In this example we can see that “Stock Search” in red, is behind, it was due to finish in November. “Create New Order” shown in green is complete, the boxes in yellow are ‘in progress’ and those in white have not been started yet. I have posted previously about their use and examples of how to produce them.
However, they miss an important element, the relative sizes (usually in terms of effort, but could be cost or risk) of the functional areas. So, in the example above, the fact that “Enter Order Details” might be 3 times the development effort of “Create New Order” is likely lost on the stakeholders reviewing the chart. Sure they can look at the number of features 15 vs 5 and likely surmise “Enter Order Details” is more work, but upon first impression, this is not immediately apparent.
So, bring on Scaled Progress charts, the box size represents estimated development effort. I have been using these with my current Steering Committee for a while. I meet some of these people infrequently and these charts provide a nice reminder of the overall project scope and where the project progress right now.
Development sequence is left to right, top down. We can see that progress is being made in “Contractual Estimating” which is a bigger chunk of development than, say “Monthly Billing”. I use PowerPoint for these diagrams, the box widths are all the same and I use the development point estimates to determine the height of the box. This way box size (area) is proportional to development effort. The percent complete shading effect is created by using another similar sized shape drawn on top shortened to the appropriate percent complete.
All this manual sizing and progress bar manufacturing is time consuming. What I really want is an Excel based Parking Lot diagram that automatically scales box size (area) to development effort. Like the one shown below:
Only I had to create this version in Powerpoint and that is not really practical, as estimates for functional areas change frequently, and while Excel can easily do the colour changes via conditional formatting, this has to be done manually in Powerpoint). So, if there are readers out there who can do this in Excel I would love to hear from you and share your solution with other readers here.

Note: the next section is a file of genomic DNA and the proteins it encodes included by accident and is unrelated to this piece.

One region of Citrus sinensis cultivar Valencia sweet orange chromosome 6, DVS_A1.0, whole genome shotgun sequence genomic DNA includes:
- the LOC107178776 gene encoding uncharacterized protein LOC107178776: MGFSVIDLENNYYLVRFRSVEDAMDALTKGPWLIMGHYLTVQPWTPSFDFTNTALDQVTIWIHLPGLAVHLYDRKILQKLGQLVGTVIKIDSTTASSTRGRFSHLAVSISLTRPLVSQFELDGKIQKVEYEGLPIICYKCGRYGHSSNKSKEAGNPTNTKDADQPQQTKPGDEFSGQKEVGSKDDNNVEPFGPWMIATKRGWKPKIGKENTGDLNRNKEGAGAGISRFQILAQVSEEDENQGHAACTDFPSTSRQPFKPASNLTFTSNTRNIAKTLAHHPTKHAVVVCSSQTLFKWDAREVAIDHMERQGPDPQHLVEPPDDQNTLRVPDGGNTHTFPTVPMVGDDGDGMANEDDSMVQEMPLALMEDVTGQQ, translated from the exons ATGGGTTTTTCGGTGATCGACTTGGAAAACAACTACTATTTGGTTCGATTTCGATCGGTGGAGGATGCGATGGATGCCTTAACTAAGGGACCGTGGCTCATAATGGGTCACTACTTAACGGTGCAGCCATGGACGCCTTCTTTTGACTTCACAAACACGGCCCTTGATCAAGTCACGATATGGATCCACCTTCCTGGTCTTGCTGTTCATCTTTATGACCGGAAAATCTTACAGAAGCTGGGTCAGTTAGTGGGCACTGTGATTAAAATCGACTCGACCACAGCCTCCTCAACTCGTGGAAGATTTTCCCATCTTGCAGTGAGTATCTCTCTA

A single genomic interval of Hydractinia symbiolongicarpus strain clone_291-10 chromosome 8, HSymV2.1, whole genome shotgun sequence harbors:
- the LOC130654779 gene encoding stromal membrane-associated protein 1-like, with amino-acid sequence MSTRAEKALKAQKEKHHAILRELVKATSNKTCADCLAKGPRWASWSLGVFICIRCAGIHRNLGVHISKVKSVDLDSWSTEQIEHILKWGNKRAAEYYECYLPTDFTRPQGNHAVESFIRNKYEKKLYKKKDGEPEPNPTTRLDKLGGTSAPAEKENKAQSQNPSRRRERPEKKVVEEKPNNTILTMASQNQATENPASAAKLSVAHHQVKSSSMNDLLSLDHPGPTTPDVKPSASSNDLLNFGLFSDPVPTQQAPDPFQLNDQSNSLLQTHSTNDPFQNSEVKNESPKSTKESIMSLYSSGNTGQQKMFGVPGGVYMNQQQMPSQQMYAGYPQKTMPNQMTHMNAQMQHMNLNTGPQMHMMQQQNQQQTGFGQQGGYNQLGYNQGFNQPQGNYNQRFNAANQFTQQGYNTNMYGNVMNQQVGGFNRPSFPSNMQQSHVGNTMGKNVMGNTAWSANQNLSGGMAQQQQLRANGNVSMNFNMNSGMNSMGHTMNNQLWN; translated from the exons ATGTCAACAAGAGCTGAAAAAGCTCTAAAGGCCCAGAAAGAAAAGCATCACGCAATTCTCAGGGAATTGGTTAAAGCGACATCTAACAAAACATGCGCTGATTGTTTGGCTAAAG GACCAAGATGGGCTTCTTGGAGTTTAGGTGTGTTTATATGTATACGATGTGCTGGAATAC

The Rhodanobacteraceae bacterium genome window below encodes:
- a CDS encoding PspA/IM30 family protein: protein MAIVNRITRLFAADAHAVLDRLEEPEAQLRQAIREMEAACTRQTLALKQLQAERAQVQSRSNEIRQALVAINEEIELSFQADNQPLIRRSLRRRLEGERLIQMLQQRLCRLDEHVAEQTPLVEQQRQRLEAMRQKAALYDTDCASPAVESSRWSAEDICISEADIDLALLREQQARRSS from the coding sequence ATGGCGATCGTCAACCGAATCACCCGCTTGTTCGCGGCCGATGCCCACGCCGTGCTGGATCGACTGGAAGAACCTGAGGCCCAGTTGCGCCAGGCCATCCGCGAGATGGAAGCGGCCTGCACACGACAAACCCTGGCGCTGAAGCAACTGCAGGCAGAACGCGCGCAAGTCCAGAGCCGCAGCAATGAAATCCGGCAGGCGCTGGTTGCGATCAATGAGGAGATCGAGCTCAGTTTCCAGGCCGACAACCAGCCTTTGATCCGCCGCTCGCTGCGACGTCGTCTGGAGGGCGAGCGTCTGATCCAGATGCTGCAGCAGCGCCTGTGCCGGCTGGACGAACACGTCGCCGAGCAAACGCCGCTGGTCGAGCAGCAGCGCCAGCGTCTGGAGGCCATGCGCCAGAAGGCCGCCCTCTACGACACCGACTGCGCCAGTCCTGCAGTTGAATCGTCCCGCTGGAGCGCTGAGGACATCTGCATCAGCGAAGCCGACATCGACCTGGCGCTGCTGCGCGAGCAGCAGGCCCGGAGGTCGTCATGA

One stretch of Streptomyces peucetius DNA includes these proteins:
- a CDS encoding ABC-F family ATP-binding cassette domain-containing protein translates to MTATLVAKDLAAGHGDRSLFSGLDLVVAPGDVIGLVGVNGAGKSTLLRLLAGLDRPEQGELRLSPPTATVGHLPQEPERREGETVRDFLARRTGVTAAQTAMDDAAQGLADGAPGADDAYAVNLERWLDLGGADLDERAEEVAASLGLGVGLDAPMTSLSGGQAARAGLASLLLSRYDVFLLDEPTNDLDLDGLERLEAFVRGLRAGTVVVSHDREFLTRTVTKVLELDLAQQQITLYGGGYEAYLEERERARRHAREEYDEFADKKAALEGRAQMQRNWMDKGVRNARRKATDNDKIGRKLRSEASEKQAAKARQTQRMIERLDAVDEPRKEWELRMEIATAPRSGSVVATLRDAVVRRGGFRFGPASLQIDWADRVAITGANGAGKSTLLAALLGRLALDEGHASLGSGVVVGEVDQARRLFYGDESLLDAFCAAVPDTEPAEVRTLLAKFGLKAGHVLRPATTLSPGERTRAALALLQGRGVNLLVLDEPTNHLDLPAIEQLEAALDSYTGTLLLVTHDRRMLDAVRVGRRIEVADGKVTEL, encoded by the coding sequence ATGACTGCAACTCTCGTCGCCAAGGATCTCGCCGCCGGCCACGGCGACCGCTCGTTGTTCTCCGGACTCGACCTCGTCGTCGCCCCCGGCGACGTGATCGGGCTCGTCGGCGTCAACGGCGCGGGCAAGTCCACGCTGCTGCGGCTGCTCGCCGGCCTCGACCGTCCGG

In the mean time, with my goal of keeping these graphs quick and easy to produce, I have been looking around for other ways of showing progress against work packages of different sizes. Microsoft Project is of course a prime candidate, and using the Tracking Gantt View shows progress against tasks, rolled up by group. I have recently been playing with the MS Project 2010 beta and the screen shot below shows the same project in MS Project 2010.
This is quite useful and I particularly like the new Timeline feature of MS Project 2010, giving a graphical summary of the entire project schedule above the Gantt. We can see the progress against each of the Feature Groups. For instance “Create New Order” is 100% done, “Capture Customer Details” is 75% done, and “Stock Search” is only 95% done yet lagging behind the vertical orange line marking today’s date, so therefore it must be behind schedule.
However, this is my problem with Gantt charts, unless you are a project manager, or someone who understands Gantt charts, they are not that intuitive. This mess of bars accurately shows progress and schedule, but is difficult for many stakeholders to interpret. Notably, it fails in a couple of areas:1) It is difficult to see how the work areas contribute to the whole project
2) Issues such as late tasks may not be immediately apparent
So what other ways of illustrating how components relate to the whole, and illustrating progress do we have? Well, pie charts are good at showing how components relate to the whole, and maybe we can do some fancy overlay of percent complete.
Here I have broken the work areas into pie segments to show their relative sizes and superimposed an additional pie segment which represents percent complete. This is OK, we could do some conditional formatting to make late segments change colour, but it breaks down when the number of segments increases. Plus it fails my “easy to create” requirement as this was a combination of Excel and Powerpoint.
So perhaps we are back to some kind of scaled bar chart
Of one sort or another...
Yet they are looking a little Gantt’ish again. I am hoping that this post will prompt someone to show us how we easily create a one page image that represents the whole project scope and then progress against each of the various components inside it.